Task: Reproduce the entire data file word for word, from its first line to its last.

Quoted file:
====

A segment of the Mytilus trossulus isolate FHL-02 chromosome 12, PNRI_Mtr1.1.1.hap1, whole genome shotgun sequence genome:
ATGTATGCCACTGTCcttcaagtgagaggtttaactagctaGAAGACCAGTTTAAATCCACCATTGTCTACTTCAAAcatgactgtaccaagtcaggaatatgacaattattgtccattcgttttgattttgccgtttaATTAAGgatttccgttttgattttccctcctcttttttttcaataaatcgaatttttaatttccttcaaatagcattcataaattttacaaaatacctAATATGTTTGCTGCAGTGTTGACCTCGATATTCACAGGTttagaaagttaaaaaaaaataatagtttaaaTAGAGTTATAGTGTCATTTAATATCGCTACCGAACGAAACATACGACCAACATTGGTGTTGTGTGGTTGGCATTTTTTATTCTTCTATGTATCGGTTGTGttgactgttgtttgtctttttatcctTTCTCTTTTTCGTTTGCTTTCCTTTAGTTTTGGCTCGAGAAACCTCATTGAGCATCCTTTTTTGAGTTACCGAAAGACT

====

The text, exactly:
A segment of the Mytilus trossulus isolate FHL-02 chromosome 12, PNRI_Mtr1.1.1.hap1, whole genome shotgun sequence genome:
ATGTATGCCACTGTCcttcaagtgagaggtttaactagctaGAAGACCAGTTTAAATCCACCATTGTCTACTTCAAAcatgactgtaccaagtcaggaatatgacaattattgtccattcgttttgattttgccgtttaATTAAGgatttccgttttgattttccctcctcttttttttcaataaatcgaatttttaatttccttcaaatagcattcataaattttacaaaatacctAATATGTTTGCTGCAGTGTTGACCTCGATATTCACAGGTttagaaagttaaaaaaaaataatagtttaaaTAGAGTTATAGTGTCATTTAATATCGCTACCGAACGAAACATACGACCAACATTGGTGTTGTGTGGTTGGCATTTTTTATTCTTCTATGTATCGGTTGTGttgactgttgtttgtctttttatcctTTCTCTTTTTCGTTTGCTTTCCTTTAGTTTTGGCTCGAGAAACCTCATTGAGCATCCTTTTTTGAGTTACCGAAAGACT